SPAIN                 40 ex-USAF F-4C and 20 RF-4C / 60 USED SPAIN

   TURKEY         72   F-4E / plus 110 ex-USAF
                   8  RF-4E / plus 32 ex-Luftwaffe
                  80  TOTAL TURKISH PRODUCTION / 142 USED / 222 TOTAL TURKEY

   UK             52   FG.1 (F-4K) for RN
                 118  FGR.2 (F-4M) for RAF / plus 15 ex-USN F-4J
                 170  TOTAL UK PRODUCTION / 15 USED / 185 TOTAL UK

                1,057 TOTAL EXPORT PRODUCTION

                5,195 TOTAL PRODUCTION



* One minor item that was hard to fit in elsewhere was that the Royal Australian Air Force (RAAF) was also a user of the Phantom for a short time. The RAAF had ordered the General Dynamics F-111C to replace their aging English Electric Canberra bombers, but deliveries of the F-111C were delayed. As an interim solution, the US loaned them 24 F-4Es in 1970. The RAAF was delighted with the F-4Es and there was even a push to cancel the F-111C order, but the Australian military's defense requirements dictate operation over wide areas of the South Pacific and the Indian Ocean. The Phantom didn't have adequate range to do the job without also buying and operating tankers. The Phantoms were returned in 1973, less one that had been lost in an accident, after the F-111Cs began to arrive.

Another story that didn't quite fit in with the rest of the document was the strange twists of Randy Cunningham's postwar career. After mustering out of the Navy in 1989, he went on to run in California for the US House of Representatives, where he served eight terms. His political career crashed abruptly in 2005, when he confessed to taking millions of dollars in bribes from defense contractors. There were those who took some satisfaction in his fall. Some of his Navy colleagues had found him arrogant even by the standards of fighter pilots, and his work in the House of Representatives had been punctuated by outbursts of over-the-top abuse against those who did not meet with his approval.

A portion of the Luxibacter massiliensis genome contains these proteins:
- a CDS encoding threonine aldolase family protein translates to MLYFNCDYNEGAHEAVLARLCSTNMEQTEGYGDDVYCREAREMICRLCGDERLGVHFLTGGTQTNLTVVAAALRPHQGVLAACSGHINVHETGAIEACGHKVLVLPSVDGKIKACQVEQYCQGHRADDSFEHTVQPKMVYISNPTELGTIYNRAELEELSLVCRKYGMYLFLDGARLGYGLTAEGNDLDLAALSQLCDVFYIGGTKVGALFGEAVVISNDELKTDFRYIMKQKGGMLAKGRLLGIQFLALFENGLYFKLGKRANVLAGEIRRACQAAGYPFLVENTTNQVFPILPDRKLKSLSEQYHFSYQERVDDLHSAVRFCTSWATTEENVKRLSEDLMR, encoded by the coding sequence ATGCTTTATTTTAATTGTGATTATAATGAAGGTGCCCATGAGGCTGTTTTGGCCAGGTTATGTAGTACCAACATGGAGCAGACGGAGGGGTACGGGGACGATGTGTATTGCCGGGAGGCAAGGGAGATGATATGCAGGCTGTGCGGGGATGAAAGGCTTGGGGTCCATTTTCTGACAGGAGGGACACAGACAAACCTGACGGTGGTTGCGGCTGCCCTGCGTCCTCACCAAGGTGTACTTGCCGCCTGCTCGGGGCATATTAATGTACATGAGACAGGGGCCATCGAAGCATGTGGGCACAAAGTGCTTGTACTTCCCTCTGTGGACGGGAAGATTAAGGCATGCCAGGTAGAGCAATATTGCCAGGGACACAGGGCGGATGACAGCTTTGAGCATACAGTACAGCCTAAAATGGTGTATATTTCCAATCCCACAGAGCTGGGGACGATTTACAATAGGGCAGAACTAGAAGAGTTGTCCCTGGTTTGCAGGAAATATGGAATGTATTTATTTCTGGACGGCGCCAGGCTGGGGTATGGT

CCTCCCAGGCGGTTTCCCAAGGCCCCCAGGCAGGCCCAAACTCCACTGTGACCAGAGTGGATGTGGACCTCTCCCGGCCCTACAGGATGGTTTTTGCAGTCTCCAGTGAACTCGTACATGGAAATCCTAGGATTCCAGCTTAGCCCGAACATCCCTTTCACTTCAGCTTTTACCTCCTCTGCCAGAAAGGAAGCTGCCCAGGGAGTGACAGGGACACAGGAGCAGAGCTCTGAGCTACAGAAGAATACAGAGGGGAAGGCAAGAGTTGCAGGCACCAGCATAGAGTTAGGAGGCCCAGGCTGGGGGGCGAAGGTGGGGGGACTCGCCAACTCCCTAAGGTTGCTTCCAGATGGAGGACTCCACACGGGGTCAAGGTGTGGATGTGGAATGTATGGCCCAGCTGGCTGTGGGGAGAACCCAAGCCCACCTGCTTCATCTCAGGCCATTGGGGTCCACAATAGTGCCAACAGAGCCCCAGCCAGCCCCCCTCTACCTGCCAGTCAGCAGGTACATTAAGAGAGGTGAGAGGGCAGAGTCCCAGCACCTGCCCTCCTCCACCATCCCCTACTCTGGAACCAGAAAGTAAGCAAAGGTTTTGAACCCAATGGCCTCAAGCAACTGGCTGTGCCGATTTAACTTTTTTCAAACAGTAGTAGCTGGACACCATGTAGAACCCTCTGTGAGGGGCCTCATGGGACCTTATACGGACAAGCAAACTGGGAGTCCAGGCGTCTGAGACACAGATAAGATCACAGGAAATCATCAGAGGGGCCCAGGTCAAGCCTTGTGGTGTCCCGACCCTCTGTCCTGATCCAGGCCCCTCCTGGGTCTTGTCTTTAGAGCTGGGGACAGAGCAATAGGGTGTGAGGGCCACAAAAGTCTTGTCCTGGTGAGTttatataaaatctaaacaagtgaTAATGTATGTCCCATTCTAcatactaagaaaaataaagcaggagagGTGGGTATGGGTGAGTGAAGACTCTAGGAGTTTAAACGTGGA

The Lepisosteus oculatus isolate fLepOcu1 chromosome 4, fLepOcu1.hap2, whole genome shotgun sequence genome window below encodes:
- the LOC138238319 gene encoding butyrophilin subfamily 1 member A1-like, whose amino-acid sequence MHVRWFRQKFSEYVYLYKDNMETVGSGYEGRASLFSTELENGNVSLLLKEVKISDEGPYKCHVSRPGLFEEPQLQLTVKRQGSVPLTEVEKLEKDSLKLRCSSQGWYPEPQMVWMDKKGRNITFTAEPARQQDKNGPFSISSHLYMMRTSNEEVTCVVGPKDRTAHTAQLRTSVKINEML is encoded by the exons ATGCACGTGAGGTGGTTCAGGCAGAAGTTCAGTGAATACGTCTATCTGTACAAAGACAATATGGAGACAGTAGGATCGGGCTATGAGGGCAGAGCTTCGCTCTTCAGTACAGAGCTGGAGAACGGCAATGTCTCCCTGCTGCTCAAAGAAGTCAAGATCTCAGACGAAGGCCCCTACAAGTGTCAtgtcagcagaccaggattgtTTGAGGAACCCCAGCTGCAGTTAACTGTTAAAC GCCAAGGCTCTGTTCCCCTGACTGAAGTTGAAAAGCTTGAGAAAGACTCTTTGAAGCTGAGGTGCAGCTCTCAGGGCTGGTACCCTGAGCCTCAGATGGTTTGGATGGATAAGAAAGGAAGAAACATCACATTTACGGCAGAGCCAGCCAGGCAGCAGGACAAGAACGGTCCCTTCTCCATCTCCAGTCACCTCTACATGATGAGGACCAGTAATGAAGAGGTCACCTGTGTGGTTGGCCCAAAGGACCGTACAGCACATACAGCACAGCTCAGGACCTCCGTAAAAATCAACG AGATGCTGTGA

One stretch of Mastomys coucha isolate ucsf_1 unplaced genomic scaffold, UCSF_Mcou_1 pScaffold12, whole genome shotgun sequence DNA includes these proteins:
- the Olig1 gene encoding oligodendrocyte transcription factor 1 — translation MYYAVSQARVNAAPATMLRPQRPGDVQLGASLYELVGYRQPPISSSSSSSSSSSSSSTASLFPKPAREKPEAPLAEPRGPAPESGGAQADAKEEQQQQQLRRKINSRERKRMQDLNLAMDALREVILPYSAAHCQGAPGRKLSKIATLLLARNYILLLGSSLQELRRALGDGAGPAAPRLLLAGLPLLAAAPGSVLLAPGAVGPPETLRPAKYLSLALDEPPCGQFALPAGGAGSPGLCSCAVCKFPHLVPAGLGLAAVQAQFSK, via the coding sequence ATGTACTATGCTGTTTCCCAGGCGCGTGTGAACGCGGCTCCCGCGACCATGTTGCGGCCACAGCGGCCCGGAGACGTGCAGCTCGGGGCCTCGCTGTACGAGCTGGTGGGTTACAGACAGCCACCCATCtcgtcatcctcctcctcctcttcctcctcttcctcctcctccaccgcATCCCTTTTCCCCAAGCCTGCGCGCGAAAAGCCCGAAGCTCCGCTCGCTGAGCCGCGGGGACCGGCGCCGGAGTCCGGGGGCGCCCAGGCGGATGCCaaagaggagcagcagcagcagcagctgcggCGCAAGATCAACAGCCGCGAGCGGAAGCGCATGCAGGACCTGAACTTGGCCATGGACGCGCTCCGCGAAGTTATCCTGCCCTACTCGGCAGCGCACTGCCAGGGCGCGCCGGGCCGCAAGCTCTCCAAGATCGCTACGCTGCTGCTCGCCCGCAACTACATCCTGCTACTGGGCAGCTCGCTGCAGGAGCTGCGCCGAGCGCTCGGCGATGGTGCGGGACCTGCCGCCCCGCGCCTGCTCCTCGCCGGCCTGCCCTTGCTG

* Although I likely saw the Phantom a number of times when I was a youngster, I have only one distinct memory of it. It was a cold, socked-in day with soggy overcast and one flew directly over my head at low altitude, appearing literally like a "phantom" out of the murk, to then disappear again. I was thoroughly impressed with the shriek of its twin J79s.

Apparently the F-4 acquired the nickname of "Rhino" during its career, though it is unclear just when this was, or who used it, and how much. However, there's no doubt where the nickname came from, since the hefty, angular Phantom certainly does suggest a rhinoceros. I recall a cartoon that successfully merged the figure of an F-4 with an angry rhino starting to build up into a charge, and the merger seemed perfectly plausible.

F-4S at Smithsonian

* There were the usual contradictions between sources for this document. Trying to figure out production quantities proved a chore. The figure of a total of 5,195 Phantoms produced seems pretty solid, as did the figures for most of the variants, but the F-4E in particular proved to be troublesome. This appears to be due to confusion over the numbers of F-4Es built for the US; those built for foreign service; and those passed on from US service to foreign service. The confusion is compounded by Japanese F-4EJ production, due to ambiguities between the Japanese Phantoms that were supplied from the US and those that were actually built by Mitsubishi.

I arrived at the 1,387 quantity of F-4Es by a process of subtraction of seemingly reliable production quantities of other variants from the overall total. Following that exercise, I got the quantity of 993 in USAF service by subtracting F-4Es built for foreign service from the subtotal. All my tallies seemed to add up in the end, and so I feel reasonably confident of the numbers of new-build aircraft. I don't feel as confident in numbers of aircraft passed on from one service to the next, but in the absence of any clear way to check, or for that matter any strong reader interest in the subject, the numbers given here can be accepted as a fair approximation.

Another set of discrepancies in sources were the dates of various milestones in the initial development of the Phantom. Given the complexities of government contract processes, the odd thing is that all the sources could be technically correct. I decided to only cite a few specific milestones, such as date of first flight, and otherwise provide general timeframes.

* As concerns copyrights and permissions for this document, all illustrations and images credited to me are public domain. I reserve all rights to my writings. However, if anyone does want to make use of my writings, just contact me, and we can chat about it. I'm lenient in giving permissions, usually on the basis of being properly credited.

* Sources include:

A few comments were also take from an extensive web document by aviation enthusiast Joe Baugher.

* Revision history:

   v1.0.0 / 01 jan 02 
   v1.0.1 / 01 aug 02 / Review & polish.
   v1.0.2 / 01 aug 04 / Review & polish.
   v1.0.3 / 01 jul 06 / Review & polish.
   v1.0.4 / 01 may 08 / Review & polish.
   v1.0.5 / 01 apr 10 / Review & polish.
   v1.0.6 / 01 mar 12 / Review & polish.
   v1.0.7 / 01 feb 14 / Luftwaffe retirement, final delivery of QF-4 target.
   v1.0.8 / 01 jan 16 / Review & polish.
   v1.0.9 / 01 jan 18 / Review & polish.